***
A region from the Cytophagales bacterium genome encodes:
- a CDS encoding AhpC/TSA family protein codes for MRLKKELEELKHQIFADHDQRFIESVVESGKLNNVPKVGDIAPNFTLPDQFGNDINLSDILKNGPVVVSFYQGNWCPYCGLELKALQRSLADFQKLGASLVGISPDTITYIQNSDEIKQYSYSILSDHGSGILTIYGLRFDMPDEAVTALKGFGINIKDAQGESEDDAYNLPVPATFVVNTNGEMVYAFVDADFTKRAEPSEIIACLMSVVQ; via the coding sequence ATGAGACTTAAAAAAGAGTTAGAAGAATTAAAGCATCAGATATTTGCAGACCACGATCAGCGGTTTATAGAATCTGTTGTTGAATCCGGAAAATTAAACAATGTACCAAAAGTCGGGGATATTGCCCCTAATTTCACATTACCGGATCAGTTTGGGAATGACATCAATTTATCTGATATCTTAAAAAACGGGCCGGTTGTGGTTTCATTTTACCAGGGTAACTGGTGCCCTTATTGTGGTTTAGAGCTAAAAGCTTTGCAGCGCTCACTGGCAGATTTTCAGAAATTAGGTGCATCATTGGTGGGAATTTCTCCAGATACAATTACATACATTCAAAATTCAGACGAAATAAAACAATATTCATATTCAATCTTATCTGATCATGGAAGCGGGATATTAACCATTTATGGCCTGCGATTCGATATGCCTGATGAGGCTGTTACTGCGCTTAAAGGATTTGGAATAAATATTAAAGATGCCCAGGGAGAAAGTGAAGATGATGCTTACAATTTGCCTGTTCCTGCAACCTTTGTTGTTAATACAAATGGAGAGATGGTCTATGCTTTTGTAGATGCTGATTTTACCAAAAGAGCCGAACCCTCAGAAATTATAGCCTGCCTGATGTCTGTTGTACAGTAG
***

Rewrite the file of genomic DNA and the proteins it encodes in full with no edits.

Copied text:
A region from the Cytophagales bacterium genome encodes:
- a CDS encoding AhpC/TSA family protein codes for MRLKKELEELKHQIFADHDQRFIESVVESGKLNNVPKVGDIAPNFTLPDQFGNDINLSDILKNGPVVVSFYQGNWCPYCGLELKALQRSLADFQKLGASLVGISPDTITYIQNSDEIKQYSYSILSDHGSGILTIYGLRFDMPDEAVTALKGFGINIKDAQGESEDDAYNLPVPATFVVNTNGEMVYAFVDADFTKRAEPSEIIACLMSVVQ; via the coding sequence ATGAGACTTAAAAAAGAGTTAGAAGAATTAAAGCATCAGATATTTGCAGACCACGATCAGCGGTTTATAGAATCTGTTGTTGAATCCGGAAAATTAAACAATGTACCAAAAGTCGGGGATATTGCCCCTAATTTCACATTACCGGATCAGTTTGGGAATGACATCAATTTATCTGATATCTTAAAAAACGGGCCGGTTGTGGTTTCATTTTACCAGGGTAACTGGTGCCCTTATTGTGGTTTAGAGCTAAAAGCTTTGCAGCGCTCACTGGCAGATTTTCAGAAATTAGGTGCATCATTGGTGGGAATTTCTCCAGATACAATTACATACATTCAAAATTCAGACGAAATAAAACAATATTCATATTCAATCTTATCTGATCATGGAAGCGGGATATTAACCATTTATGGCCTGCGATTCGATATGCCTGATGAGGCTGTTACTGCGCTTAAAGGATTTGGAATAAATATTAAAGATGCCCAGGGAGAAAGTGAAGATGATGCTTACAATTTGCCTGTTCCTGCAACCTTTGTTGTTAATACAAATGGAGAGATGGTCTATGCTTTTGTAGATGCTGATTTTACCAAAAGAGCCGAACCCTCAGAAATTATAGCCTGCCTGATGTCTGTTGTACAGTAG